April 4, 2016 – “In South Carolina’s lower courts—called magistrate, municipal, or summary courts—low-income defendants are routinely denied access to an attorney or not informed of their Sixth Amendment rights, according to a new report published Monday by the ACLU and the National Association of Criminal Defense Lawyers. ‘When you go to a summary court in South Carolina, you find yourself in a judicial netherworld where the police officer who made the arrest acts as the prosecutor, the judge may not have a law degree, and there are no lawyers in sight,’ said Susan Dunn, legal director of the ACLU of South Carolina, in a statement.” (takepart)

April 5, 2016 – “The State Bar of Georgia’s new incubator program for young lawyers has recruited its first class of participants and hired a pro bono director. Seven lawyers started work Monday at the incubator, called Lawyers for Equal Justice. Sarah Babcock, the pro bono director, has joined from Alston & Bird, where she was an associate for six years in the environmental practice. Lawyers for Equal Justice’s aim is to help young lawyers get their legal careers started, while also providing legal services to people of moderate to low means. The inaugural class members are: Greg Clement and JoAnna Smith, both Emory University graduates, Alicia Mack and Candice Sneed, both Georgia State University graduates, Charles Wardlaw, an Atlanta’s John Marshall Law School graduate, Tamorra Buchanan-Boyd, a Mercer University graduate, and Chris Bruce, a University of Georgia graduate.” “Lawyers for Equal Justice participants receive training and office space for 18 months and are paired with a solo practitioner who serves as a mentor. The incubator is sharing a floor at Peachtree Center with the Atlanta Bar Association. There is no fee to participate for the first six months, then it’s $500 a month for six months, and $750 a month for the final six. Part of the deal is that participants put in 40 hours a month of pro bono service for six months and then 30 hours a month for the following year.” (Daily Report)(subscription required)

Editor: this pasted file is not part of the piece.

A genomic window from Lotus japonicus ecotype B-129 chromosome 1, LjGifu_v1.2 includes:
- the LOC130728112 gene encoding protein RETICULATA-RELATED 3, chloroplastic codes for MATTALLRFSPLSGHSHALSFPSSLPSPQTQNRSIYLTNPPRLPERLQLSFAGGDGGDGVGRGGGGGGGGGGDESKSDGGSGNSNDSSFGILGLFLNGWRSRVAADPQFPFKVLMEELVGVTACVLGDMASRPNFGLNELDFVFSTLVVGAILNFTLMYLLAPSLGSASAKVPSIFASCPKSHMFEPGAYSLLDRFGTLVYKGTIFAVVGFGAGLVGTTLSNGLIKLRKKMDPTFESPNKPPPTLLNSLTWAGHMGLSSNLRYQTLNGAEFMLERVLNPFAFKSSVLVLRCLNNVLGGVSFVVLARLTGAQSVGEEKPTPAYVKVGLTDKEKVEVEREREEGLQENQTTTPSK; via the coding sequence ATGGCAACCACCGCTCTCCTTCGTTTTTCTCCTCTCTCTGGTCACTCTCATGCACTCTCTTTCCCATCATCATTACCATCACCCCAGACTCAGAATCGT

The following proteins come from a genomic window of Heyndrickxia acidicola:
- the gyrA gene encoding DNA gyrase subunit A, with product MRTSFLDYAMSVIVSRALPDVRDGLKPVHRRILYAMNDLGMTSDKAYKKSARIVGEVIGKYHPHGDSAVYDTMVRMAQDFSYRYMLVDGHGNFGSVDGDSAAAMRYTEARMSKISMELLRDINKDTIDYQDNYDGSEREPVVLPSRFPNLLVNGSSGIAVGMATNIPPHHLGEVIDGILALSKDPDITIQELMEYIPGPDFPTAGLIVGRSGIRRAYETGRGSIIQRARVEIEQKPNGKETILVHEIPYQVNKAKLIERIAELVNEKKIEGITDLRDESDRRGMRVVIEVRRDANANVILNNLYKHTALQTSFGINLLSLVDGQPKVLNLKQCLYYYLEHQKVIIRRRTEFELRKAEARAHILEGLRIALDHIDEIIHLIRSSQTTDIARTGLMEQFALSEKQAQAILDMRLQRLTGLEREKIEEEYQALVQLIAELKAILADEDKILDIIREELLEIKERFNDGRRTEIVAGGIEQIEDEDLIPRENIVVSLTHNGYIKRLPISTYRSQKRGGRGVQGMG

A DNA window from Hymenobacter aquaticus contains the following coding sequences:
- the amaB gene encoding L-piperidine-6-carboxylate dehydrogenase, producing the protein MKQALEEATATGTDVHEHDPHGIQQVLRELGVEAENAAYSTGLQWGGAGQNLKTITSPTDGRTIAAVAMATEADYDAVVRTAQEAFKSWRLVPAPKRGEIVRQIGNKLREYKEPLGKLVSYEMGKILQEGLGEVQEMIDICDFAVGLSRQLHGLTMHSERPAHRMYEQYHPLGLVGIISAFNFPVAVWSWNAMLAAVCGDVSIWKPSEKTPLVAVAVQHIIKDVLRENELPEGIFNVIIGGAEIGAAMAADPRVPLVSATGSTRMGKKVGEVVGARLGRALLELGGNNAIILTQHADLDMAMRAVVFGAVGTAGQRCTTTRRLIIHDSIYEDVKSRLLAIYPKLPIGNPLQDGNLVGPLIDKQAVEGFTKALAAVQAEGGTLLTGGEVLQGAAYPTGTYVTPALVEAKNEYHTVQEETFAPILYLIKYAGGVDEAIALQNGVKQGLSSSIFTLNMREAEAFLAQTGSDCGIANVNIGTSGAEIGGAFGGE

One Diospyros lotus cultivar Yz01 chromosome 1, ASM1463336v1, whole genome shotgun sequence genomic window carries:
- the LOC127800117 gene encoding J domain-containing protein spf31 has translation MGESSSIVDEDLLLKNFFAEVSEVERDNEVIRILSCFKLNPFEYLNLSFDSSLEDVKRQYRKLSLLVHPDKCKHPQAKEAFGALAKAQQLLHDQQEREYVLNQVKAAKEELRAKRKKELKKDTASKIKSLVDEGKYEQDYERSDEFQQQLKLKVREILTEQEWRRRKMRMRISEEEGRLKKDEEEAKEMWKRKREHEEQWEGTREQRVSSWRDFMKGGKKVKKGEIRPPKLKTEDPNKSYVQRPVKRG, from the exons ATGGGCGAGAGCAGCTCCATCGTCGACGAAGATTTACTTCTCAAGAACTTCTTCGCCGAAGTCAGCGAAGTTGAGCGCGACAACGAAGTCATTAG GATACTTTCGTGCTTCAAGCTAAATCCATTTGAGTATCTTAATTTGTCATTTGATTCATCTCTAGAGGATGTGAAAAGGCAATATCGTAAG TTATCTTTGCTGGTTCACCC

April 7, 2016 – “Boston University School of Law graduate Thomas Smith created an endowment to further fund the School of Law’s Spring Break Pro Bono Service Trips, according to a Monday release. Inspired by the spirit of the program, Smith and his wife Sharon established the Thomas Royall Smith and Sharon L. Smith Crisis Advocacy Fund in order to allow School of Law students to ‘help communities in crises,’ the release stated. ‘We were moved by the idea of creating a crisis advocacy fund,’ Smith, a 1970 alum, stated in the release. ‘In this way, we can support BU Law students helping to respond to crisis situations, the most recent being the water crisis in Flint, Michigan.’ The support and vision of the Smiths’ fund will provide future School of Law students the opportunity to respond to nationwide crises situations, such as providing a ‘much-needed legal assistance,’ the release stated.” (The Daily Free Press)

Spotlight on Outstanding Public Servants:

It is with great sadness that we convey the news that Esther Lardent, founder and former President of the Pro Bono Institute, has died.  She was a force of nature, and the driving force behind pro bono in large law firms and corporate legal departments. It may seem commonplace today, but in the late 90’s, it just wasn’t on many people’s radar. The National Law Journal has a very nice article about Esther and her amazing dedication to serving.  The loss to our community is profound!

Super Music Bonus!  Music pick from the PSJD Fellow Eulen Jang.

The comment form is closed.

RSS feed for comments on this post · TrackBack URL